There is no need to intend GBH or wounding, or to be reckless as to whether GBH or wounding might be caused. The defendant needs only to intend or be reckless that his or her actions could cause some physical damage.
Grievous bodily harm (s.18)
Section 18 of the Offences Against the Person Act 1861 states that:
‘Whosoever shall unlawfully and maliciously by any means whatsoever wound or cause any grievous bodily harm to any person, with intent to do some grievous bodily harm to any person, or with intent to resist or prevent the lawful apprehension or detainer of any person, shall be guilty of an offence triable only on indictment, and being convicted thereof shall be liable to imprisonment for life.’
The actus reus for s.18 is similar to that for s.20 and requires proof of either GBH or wounding. The actus reus of wounding and the actus reus of GBH have the same meaning as under s.20.
To satisfy the mens rea, the prosecution must prove intention to cause GBH or intention to avoid arrest. The crucial difference between s.20 and s.18 GBH is in the mens rea; while recklessness can be sufficient for s.20, intention is always required for s.18.
Assault and battery are summary offences, punishable by 6 months’ imprisonment. Such trials can be dealt with at the Magistrates’ Court, and the expense of a Crown Court trial is avoided.
Both ABH and s.20 GBH carry the same sentencing guideline of 5 years’ imprisonment. It seems unnecessary to have two offences that have the same penalty, even though GBH is supposed to be much more serious than ABH.
Section 20 GBH gets 5 years’ imprisonment, whereas s.18 GBH affords anything up to life imprisonment. The reason why the sentences are so different is due to the defendant’s mens rea. There is no recognition of the fact that the victim could be just as seriously hurt in both instances.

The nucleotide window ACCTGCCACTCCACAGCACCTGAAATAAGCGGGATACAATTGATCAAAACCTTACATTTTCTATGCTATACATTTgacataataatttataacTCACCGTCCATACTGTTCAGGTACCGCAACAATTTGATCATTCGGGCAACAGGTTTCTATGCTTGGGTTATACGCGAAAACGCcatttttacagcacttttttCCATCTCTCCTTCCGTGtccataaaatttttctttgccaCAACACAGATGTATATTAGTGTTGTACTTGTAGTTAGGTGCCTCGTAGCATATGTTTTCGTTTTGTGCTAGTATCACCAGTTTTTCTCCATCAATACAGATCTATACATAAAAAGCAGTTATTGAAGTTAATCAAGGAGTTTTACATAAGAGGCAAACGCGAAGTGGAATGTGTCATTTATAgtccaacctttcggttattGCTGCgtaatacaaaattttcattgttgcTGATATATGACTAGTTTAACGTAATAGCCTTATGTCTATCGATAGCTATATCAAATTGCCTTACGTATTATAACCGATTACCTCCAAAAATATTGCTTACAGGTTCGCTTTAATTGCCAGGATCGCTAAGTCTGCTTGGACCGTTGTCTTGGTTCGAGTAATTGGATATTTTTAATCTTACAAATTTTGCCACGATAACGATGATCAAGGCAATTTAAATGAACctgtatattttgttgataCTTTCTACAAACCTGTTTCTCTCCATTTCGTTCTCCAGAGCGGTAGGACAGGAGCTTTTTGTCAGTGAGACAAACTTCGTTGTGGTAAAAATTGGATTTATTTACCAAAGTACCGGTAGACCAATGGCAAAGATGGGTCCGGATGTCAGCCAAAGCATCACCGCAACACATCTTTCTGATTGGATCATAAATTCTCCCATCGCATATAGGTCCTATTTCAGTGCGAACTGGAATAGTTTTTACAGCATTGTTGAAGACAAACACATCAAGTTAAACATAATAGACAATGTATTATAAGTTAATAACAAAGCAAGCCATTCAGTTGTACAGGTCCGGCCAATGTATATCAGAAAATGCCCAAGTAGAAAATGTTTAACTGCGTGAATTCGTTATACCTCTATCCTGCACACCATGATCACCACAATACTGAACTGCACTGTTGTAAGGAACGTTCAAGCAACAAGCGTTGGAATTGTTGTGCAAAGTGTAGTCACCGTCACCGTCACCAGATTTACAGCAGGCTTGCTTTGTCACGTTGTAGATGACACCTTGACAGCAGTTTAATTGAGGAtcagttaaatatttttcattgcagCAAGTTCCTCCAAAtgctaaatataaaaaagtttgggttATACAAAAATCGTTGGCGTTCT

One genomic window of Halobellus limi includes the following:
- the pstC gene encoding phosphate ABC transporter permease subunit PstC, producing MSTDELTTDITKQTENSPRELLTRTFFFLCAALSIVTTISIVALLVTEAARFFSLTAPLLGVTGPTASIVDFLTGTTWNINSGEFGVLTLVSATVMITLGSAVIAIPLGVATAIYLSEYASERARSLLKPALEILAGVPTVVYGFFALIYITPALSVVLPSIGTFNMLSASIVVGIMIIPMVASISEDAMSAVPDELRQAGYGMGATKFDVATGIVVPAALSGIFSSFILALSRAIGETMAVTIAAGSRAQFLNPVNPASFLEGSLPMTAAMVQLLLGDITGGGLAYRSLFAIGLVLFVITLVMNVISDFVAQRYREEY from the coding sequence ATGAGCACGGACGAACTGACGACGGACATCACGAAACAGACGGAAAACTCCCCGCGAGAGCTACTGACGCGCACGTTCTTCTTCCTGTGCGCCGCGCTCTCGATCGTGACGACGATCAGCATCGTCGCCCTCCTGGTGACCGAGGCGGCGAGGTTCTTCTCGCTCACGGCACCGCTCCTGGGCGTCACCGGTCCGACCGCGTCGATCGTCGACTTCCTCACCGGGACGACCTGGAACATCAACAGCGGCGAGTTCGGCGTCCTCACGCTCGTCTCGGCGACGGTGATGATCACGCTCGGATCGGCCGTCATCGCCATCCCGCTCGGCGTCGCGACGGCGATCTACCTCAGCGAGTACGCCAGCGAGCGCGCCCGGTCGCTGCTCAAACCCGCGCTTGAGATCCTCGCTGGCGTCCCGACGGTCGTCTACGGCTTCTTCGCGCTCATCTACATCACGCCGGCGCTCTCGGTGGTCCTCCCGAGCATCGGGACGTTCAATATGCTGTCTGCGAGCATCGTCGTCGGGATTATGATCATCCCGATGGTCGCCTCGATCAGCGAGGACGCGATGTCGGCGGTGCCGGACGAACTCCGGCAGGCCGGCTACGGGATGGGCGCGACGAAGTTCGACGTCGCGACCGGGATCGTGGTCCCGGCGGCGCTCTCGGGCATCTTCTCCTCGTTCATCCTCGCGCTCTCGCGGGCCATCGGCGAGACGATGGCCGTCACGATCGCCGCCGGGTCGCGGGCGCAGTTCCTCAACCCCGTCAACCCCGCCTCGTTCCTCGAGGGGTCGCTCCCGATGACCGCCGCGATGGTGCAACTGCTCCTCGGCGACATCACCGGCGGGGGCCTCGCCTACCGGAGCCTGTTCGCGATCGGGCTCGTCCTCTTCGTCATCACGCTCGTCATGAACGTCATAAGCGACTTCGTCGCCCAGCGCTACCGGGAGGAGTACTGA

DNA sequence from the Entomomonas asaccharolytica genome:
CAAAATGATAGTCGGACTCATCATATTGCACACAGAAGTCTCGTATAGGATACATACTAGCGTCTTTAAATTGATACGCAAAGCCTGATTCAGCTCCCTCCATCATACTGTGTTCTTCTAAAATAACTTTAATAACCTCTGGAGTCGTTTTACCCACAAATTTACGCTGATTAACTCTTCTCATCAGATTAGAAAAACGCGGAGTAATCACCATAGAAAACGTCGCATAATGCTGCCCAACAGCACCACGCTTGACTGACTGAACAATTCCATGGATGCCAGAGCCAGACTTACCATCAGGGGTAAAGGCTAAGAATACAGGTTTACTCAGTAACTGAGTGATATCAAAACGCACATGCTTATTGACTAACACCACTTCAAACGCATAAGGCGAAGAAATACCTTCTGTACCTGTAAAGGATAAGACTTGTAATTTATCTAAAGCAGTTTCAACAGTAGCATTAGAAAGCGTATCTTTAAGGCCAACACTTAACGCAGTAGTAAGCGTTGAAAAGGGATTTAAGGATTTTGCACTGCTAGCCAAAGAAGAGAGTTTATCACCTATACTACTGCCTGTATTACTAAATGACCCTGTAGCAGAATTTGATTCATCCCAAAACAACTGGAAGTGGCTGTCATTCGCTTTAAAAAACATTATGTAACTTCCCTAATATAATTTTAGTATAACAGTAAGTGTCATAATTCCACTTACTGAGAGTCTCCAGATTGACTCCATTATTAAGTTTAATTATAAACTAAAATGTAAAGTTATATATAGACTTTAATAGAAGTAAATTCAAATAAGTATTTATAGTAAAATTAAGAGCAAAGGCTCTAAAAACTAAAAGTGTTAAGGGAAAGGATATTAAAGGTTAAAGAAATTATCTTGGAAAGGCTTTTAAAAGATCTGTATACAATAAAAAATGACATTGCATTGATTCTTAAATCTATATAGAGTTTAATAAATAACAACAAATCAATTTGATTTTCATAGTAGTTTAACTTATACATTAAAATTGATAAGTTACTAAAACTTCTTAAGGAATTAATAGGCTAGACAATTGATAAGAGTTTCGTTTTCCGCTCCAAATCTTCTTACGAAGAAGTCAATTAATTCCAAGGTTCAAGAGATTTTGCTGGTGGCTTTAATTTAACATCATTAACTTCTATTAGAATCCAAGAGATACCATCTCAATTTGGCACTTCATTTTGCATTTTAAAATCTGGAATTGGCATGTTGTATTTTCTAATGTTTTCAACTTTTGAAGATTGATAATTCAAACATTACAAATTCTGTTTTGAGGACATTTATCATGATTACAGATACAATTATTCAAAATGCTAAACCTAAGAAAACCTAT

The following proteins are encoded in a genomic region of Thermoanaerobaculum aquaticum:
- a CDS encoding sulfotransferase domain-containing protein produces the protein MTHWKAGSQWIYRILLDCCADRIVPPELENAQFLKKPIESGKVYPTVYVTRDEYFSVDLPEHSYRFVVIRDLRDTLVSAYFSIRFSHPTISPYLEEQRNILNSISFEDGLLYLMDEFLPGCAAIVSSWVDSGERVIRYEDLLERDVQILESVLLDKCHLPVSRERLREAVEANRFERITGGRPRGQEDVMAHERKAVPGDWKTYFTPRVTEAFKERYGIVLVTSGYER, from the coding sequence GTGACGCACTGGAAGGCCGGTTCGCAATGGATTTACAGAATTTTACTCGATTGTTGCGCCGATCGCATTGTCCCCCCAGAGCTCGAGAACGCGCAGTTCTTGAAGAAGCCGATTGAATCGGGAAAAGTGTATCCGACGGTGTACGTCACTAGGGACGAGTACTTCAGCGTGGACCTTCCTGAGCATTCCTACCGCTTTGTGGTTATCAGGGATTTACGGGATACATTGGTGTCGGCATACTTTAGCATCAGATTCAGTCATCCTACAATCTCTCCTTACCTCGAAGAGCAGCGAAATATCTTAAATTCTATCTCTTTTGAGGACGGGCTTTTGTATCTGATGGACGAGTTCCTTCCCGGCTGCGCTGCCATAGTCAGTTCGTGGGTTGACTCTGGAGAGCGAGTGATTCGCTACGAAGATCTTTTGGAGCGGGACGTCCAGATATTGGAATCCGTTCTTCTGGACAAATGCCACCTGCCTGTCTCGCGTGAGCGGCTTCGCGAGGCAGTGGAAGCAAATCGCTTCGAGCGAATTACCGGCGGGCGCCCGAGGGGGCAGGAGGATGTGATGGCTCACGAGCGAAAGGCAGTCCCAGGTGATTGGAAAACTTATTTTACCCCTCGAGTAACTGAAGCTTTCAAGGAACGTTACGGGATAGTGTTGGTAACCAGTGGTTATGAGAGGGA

It is quite common for a person to be charged with a lesser offence than the one that he or she has actually committed. For example, a person who has committed GBH may be charged with ABH that can be tried at the Magistrates’ Court. This will save the court time and money, as a charge of GBH would require an expensive Crown Court trial. It also makes no difference whether a person is charged with s.20 GBH or s.47 ABH, as both offences are punishable by a sentence of up to 5 years’ imprisonment.
The prosecution may charge the defendant with a lesser offence if he or she agrees to a guilty plea. This is known as plea bargaining and saves the court time and money, as it is not necessary to hold a trial and the defendant will be given a more lenient sentence for an early guilty plea.
The basis for liability
Mens rea problems
Actus reus problems
The requirement for V to fear an immediate battery leaves a gap in the law – a threat to kill V next week is not an assault.
Law Commission Report 1993
Home Office Report 1998 (1)
The Labour government produced the Draft Offences Against the Person Bill 1998, following the home office report ‘Violence: Reforming the Offences against the Person Act 1861’.
The new offences
Clause 1: intentional serious injury (replaces s.18)
Clause 2: reckless serious injury (replaces s.20)
Clause 3: intentional or reckless injury (replaces s.47)
Clause 4: assault
Home Office Report 1998 (2)
The new sentences
The proposed sentences are the same, with the exception of clause 2. This would replace s.20 GBH, which carries a punishment of 5 years’ imprisonment. The new clause 2 would increase this to 7 years’ imprisonment.
Home Office Report 1998 (3)
Home Office Report 1998 (4)
Pause for thought